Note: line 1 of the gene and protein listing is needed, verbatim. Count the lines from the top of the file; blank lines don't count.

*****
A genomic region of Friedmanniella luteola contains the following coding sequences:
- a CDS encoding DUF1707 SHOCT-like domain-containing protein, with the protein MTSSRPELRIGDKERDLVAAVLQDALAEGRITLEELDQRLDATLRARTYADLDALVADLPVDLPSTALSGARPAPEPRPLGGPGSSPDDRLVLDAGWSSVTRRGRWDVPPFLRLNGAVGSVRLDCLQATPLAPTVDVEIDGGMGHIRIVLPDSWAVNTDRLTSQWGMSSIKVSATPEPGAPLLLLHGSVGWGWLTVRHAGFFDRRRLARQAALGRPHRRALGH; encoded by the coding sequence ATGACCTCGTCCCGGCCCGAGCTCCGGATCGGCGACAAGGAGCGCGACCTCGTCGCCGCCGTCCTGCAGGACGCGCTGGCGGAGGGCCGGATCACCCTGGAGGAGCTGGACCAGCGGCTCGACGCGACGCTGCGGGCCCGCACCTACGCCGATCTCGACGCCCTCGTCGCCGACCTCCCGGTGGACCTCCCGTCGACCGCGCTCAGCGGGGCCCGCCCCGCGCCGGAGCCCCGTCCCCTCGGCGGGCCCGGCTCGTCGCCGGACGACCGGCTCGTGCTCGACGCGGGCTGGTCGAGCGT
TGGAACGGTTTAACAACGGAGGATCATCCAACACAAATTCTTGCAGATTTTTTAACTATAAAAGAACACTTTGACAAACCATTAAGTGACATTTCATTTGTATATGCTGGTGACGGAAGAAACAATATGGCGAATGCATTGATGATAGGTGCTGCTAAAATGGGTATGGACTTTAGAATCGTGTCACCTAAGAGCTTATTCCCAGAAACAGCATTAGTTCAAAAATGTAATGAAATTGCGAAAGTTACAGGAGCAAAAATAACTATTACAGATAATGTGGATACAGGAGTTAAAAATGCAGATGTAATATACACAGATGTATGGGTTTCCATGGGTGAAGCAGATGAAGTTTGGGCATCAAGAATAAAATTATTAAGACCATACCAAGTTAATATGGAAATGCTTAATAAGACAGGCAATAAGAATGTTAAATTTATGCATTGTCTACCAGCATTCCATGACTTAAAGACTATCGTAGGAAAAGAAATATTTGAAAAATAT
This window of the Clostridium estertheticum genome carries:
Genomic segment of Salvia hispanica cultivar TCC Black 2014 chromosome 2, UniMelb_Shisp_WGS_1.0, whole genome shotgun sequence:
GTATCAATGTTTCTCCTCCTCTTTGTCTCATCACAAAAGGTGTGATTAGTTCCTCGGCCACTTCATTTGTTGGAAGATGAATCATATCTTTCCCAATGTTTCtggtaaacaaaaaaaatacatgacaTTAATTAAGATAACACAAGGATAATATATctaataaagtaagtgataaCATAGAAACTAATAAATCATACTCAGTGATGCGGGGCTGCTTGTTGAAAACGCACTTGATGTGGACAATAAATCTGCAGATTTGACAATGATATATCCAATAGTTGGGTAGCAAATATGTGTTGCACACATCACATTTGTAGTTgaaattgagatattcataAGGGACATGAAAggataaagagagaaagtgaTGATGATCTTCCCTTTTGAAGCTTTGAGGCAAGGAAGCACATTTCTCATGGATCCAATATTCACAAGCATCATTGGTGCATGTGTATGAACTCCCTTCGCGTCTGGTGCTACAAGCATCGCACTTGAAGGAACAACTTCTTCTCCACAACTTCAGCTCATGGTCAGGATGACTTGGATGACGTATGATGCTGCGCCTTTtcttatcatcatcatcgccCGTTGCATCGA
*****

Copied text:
A genomic region of Friedmanniella luteola contains the following coding sequences: